I was skeptical. Two cubes sat side-by-side, looking like stripped-down 3D printers. I sat in front of one as instructed, and reached my hand inside, toward a floating disembodied finger. Just at the moment I knew I’d stab through the illusion, I had the ultimate “E.T. phone home” moment—I swear I could feel the other…
After wearing my Apple watch daily for the past two+ months, I’ve found myself wishing for a simpler interaction model for moving between content and apps. Here’s what I’d propose and why.
Will the Apple Watch be so radically different we won’t understand how to use it at first? Perhaps so: Apple has produced a series of videos to teach Watch-wearers how the interface will work—videos which give us the best look yet at what our wrist-computer future might hold. (They also double as handy marketing…
One of the most intriguing things about Apple Watch is its non-orthogonal user interface, where app icons are organized in a circular, zoomable jumble. And it turns out the good old iPhone might be able to learn something about legible UI from its smaller, younger cousin.
Just a year and a half ago, we noted the demise of skeuomorphism in Apple interface design. Today, Co.Design's John Brownlee points out that "the most-hated design trend" is back with Apple Watch's clock-like interface. But skeuomorphism never really went away. In fact, we should all hope it never does.
Something I was watching closely as the Apple Watch was revealed today: Which typeface would grace this shiny, tiny new device? Well, it's not Helvetica, the troublesome font that Apple recently adopted for its iOS and OS applications. It's a brand-new typeface that was designed for excellent readability—by Apple.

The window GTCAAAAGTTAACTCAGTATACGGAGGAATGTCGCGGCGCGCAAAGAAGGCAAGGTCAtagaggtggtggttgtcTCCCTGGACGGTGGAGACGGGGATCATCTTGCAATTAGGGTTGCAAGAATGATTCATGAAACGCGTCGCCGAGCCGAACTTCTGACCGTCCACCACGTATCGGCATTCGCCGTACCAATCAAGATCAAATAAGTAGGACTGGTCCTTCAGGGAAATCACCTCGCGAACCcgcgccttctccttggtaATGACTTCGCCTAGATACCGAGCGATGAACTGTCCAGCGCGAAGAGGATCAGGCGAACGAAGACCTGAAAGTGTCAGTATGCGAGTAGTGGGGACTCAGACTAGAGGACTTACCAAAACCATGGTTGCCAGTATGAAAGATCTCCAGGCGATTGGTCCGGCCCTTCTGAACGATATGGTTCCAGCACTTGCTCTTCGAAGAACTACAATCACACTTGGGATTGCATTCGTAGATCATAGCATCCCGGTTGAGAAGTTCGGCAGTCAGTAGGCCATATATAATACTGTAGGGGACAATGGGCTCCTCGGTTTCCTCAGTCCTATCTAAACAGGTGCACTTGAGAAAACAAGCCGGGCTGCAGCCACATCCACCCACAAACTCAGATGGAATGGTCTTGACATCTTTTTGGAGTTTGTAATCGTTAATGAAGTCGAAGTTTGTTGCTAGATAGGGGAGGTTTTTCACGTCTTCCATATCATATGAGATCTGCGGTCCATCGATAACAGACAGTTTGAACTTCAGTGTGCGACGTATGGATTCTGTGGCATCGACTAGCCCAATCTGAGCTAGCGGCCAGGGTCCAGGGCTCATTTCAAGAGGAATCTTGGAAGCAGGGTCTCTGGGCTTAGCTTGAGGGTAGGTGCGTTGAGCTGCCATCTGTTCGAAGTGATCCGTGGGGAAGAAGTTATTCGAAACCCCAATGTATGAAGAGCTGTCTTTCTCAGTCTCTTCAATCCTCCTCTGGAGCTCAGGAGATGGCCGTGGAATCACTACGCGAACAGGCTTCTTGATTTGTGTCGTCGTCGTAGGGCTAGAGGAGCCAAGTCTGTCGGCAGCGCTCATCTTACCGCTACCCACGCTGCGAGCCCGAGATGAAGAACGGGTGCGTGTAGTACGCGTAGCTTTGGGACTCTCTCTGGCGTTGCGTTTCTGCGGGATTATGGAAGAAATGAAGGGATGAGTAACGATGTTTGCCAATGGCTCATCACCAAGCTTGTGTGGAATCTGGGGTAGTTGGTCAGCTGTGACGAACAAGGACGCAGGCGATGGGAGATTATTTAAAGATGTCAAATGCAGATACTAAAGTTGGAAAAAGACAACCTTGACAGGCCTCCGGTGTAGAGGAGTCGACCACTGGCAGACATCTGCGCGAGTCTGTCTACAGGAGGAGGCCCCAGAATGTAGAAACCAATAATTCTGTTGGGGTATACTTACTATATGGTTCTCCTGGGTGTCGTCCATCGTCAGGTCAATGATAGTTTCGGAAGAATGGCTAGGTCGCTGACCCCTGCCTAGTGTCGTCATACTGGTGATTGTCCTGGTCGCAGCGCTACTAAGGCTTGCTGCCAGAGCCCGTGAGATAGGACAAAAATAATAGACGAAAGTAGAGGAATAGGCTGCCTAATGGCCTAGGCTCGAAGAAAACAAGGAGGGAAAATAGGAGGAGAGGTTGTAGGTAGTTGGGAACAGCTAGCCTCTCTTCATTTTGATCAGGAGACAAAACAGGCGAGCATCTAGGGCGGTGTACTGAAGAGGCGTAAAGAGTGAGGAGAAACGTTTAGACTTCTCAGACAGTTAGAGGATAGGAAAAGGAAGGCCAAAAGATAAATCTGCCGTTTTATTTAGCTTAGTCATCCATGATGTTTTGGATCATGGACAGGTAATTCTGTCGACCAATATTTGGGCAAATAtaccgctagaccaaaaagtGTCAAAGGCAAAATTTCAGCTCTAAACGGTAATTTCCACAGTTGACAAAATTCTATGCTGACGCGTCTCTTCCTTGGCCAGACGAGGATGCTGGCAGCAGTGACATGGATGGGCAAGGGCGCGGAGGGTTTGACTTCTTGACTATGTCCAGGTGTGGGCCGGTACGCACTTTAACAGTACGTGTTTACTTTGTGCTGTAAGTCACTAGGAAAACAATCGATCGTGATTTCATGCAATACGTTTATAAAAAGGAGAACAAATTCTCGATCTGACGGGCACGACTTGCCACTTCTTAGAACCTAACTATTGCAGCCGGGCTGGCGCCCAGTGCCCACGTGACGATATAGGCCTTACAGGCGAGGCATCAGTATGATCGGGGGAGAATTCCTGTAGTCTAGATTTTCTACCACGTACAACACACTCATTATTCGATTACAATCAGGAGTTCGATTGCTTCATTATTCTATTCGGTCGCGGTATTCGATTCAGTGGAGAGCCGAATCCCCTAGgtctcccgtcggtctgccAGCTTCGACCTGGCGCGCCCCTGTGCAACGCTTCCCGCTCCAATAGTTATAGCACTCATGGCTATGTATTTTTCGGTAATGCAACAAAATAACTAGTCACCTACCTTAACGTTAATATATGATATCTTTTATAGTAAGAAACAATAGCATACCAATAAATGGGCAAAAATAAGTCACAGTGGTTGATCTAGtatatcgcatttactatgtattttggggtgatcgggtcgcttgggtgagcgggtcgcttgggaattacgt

It was one of the more subtle changes showcased during yesterday's WWDC keynote: Apple finally ditched its OS typeface Lucida Grande to use Helvetica Neue across the board. Now, at least the OS and iOS systems match. But is Helvetica—which is basically unreadable at small sizes—really a better choice?
Not even those who worked on the Oscar-nominated film Her are sure exactly how near we are to the near-future depicted in the movie. "I think the idea of the near-future is that you can't predict the pace of technology," says graphic designer Geoff McFetridge, who designed the interfaces for the film.
This time, just a year ago, very few people knew the terms “skeuomorphism” and “flat design." We complained about the kind of leathery design of some apps on iOS and OS X, but in general, the UI of Apple’s mobile operating system was just fine. Then, in just a few weeks, everything changed—and suddenly flat design was …
A well-designed website should be clear, above all. No flashing GIFs (we miss you, 90s!), no obnoxious flash menus, no overwhelming lists of links. And heads up, WaPo website: it shouldn't be blanketed in insanely redundant Facebook sharing buttons.